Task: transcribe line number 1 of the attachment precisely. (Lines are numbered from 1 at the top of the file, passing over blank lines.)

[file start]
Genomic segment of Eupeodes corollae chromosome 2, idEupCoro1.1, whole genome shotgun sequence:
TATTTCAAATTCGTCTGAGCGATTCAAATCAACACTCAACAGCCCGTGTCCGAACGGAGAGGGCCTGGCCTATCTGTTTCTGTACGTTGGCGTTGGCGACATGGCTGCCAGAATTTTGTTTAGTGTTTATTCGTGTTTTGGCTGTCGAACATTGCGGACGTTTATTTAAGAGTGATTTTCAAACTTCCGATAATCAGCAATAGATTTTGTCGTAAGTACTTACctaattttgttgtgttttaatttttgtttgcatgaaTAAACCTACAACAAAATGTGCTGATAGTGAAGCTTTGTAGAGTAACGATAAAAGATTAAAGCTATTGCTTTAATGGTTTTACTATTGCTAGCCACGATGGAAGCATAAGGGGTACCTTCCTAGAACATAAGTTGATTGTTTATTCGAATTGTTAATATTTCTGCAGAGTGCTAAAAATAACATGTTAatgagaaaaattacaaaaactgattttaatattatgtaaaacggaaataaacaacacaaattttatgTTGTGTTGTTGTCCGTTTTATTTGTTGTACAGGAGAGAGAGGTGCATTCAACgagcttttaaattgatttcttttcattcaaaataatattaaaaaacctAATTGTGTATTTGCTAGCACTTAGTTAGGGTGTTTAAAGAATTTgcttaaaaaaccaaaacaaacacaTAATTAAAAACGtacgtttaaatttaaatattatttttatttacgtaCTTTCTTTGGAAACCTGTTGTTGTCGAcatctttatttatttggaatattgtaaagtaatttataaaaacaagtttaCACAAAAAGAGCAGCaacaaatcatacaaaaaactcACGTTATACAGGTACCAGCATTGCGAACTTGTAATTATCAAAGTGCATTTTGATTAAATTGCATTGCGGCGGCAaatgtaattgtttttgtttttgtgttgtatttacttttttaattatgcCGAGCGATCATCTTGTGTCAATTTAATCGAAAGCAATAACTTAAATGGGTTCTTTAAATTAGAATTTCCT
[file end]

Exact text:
Genomic segment of Eupeodes corollae chromosome 2, idEupCoro1.1, whole genome shotgun sequence: